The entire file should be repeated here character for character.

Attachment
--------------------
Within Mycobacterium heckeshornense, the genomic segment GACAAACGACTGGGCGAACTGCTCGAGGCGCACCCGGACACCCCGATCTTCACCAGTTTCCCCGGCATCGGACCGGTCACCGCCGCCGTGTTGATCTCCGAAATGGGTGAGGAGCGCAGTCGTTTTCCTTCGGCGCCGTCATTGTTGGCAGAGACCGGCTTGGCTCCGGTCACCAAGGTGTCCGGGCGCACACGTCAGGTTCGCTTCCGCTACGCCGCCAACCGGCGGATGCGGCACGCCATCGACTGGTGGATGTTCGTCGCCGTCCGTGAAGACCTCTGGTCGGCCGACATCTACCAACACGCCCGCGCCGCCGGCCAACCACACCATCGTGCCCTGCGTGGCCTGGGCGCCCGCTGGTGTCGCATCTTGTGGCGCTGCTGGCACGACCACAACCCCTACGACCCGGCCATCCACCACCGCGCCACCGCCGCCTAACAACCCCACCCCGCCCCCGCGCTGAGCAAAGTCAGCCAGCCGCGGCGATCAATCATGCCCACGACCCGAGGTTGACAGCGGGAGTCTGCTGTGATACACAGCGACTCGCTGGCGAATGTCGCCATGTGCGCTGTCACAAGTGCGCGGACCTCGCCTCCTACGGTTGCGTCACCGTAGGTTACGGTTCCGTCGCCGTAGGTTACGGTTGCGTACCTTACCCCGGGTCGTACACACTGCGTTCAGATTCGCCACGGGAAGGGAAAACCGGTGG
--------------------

Within Mycobacterium heckeshornense, the genomic segment GACAAACGACTGGGCGAACTGCTCGAGGCGCACCCGGACACCCCGATCTTCACCAGTTTCCCCGGCATCGGACCGGTCACCGCCGCCGTGTTGATCTCCGAAATGGGTGAGGAGCGCAGTCGTTTTCCTTCGGCGCCGTCATTGTTGGCAGAGACCGGCTTGGCTCCGGTCACCAAGGTGTCCGGGCGCACACGTCAGGTTCGCTTCCGCTACGCCGCCAACCGGCGGATGCGGCACGCCATCGACTGGTGGATGTTCGTCGCCGTCCGTGAAGACCTCTGGTCGGCCGACATCTACCAACACGCCCGCGCCGCCGGCCAACCACACCATCGTGCCCTGCGTGGCCTGGGCGCCCGCTGGTGTCGCATCTTGTGGCGCTGCTGGCACGACCACAACCCCTACGACCCGGCCATCCACCACCGCGCCACCGCCGCCTAACAACCCCACCCCGCCCCCGCGCTGAGCAAAGTCAGCCAGCCGCGGCGATCAATCATGCCCACGACCCGAGGTTGACAGCGGGAGTCTGCTGTGATACACAGCGACTCGCTGGCGAATGTCGCCATGTGCGCTGTCACAAGTGCGCGGACCTCGCCTCCTACGGTTGCGTCACCGTAGGTTACGGTTCCGTCGCCGTAGGTTACGGTTGCGTACCTTACCCCGGGTCGTACACACTGCGTTCAGATTCGCCACGGGAAGGGAAAACCGGTGG